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Why does a pen fall over when placed on its tip?

  1. Jul 5, 2012 #1
    And if we knew everything about the pen and the surface on which its placed, could we predict the direction in which it would fall? Could you then somehow put the pen so that it won't fall over?

    It doesn't have to be a pen by the way, could be a pencil or similar things that tend not to topple over without support
     
  2. jcsd
  3. Jul 6, 2012 #2
    It falls because it is subject to an imbalance of forces. In order for it to stay up the forces would need to be balanced all around. But you can't place it in a balanced position.
    Consider that at the resolution at which the balance would have to occur, you have the effects of heat, molecular motion, and on down to quantum uncertainty... even if you could mathematically define the balanced position, in reality you have a physical object with small internal motions, so that balance point changes with time, so once it is off balance it falls.
     
  4. Jul 6, 2012 #3

    sophiecentaur

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    If it is placed 'exactly' right (on its infinitely small tip) then it will be in equilibrium because the moments will balance exactly. But this is an Unstable Equilibrium. Any perturbation will cause the centre of mass to fall (Gravitational Potential will decrease) and there is no restoring force; in fact the resulting force is away from the equilibrium position.

    For an object with a broad base, the equilibrium is Stable because a small perturbation will cause the CM to rise (Potential will increase) and there will be a restoring force towards the equilibrium position.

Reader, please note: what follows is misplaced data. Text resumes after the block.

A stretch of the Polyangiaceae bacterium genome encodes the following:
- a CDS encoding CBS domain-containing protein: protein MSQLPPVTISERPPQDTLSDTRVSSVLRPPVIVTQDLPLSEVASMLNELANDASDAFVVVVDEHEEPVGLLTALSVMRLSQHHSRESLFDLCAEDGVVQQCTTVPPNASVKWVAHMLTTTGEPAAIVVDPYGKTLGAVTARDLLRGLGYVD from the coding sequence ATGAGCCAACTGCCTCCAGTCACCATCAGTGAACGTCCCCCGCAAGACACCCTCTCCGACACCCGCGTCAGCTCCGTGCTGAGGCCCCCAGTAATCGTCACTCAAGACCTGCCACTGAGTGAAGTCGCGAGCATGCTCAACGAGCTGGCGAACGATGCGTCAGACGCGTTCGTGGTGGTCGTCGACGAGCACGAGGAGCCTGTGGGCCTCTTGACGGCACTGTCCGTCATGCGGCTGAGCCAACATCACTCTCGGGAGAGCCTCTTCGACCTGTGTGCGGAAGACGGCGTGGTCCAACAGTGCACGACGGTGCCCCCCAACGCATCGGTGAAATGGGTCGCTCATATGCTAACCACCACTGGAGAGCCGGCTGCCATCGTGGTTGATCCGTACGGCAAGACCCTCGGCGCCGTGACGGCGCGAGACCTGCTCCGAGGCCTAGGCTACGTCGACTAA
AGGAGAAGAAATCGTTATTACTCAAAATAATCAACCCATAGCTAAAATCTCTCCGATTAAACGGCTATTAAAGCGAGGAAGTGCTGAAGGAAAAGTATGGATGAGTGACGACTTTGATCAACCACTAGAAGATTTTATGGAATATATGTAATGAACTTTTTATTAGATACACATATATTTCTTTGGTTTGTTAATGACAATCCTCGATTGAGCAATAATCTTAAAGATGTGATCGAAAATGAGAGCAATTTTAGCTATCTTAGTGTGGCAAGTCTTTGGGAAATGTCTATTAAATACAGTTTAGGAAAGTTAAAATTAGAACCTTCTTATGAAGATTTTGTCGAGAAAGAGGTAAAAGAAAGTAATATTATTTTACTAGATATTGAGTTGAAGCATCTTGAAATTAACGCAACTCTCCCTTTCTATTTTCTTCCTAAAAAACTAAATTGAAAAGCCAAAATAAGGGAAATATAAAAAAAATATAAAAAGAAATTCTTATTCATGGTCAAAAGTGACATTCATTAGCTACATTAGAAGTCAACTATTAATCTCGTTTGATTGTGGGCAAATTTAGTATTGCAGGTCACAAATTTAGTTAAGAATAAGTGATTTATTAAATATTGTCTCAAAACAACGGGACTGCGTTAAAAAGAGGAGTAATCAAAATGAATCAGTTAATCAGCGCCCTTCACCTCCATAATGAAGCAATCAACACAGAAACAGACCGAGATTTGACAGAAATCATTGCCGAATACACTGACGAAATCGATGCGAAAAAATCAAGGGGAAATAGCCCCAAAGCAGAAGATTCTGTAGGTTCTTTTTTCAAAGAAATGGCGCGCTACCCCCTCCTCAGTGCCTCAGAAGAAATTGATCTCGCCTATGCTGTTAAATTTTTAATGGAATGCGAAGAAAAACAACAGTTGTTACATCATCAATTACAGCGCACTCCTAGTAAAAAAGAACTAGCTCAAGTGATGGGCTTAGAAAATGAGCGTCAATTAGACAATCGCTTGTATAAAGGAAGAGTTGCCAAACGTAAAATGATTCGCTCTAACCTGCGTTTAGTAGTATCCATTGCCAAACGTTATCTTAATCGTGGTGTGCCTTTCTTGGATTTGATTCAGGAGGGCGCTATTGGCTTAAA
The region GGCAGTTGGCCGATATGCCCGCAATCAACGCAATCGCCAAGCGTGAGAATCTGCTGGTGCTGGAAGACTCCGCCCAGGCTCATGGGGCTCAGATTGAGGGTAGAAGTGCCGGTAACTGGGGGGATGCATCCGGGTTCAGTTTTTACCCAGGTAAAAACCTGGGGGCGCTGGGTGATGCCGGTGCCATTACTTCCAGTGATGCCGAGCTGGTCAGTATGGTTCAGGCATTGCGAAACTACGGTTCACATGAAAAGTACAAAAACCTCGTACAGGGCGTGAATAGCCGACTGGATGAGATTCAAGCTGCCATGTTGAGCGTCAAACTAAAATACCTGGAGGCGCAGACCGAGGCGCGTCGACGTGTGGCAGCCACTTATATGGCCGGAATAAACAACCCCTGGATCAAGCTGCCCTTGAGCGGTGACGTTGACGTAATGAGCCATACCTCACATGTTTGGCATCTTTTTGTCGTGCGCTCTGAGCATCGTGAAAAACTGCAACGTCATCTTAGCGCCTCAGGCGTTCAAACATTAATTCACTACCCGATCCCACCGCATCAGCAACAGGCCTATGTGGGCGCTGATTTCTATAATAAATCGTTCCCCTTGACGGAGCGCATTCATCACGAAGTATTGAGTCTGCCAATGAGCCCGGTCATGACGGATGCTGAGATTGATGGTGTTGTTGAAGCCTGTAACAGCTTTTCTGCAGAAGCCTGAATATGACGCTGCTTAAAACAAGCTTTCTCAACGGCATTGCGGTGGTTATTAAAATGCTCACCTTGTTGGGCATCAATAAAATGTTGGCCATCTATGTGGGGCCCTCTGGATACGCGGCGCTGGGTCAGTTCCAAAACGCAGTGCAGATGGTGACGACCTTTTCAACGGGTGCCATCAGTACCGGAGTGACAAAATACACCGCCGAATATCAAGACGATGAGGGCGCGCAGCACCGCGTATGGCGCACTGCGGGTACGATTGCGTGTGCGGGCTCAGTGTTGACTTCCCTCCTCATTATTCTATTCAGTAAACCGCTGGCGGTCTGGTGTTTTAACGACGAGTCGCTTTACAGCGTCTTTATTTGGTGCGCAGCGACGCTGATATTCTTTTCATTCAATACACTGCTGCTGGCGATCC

The third case is when the CM stays at the same height (as with a ball or cylinder on its side) when there is a perturbation. There is no restoring force and no change of Potential. This is called Neutral Equilibrium.
     
  5. Jul 6, 2012 #4

    mfb

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    At the level of precision you can achieve manually: Yes. Do not forget air movement and the precise way the pen is released (it might have an initial velocity).

    Without any air movement, I think this should be possible with a lot of pens and surfaces.
     
  6. Jul 6, 2012 #5

    sophiecentaur

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    But for how long?
    Even the molecules at the point of the pen would be in thermal motion and, in a vacuum, there would still be random molecules leaving the surface of the plastic. The momentum change would result in the pen moving a bit. Then, the instability would take over.
     
  7. Jul 6, 2012 #6

    mfb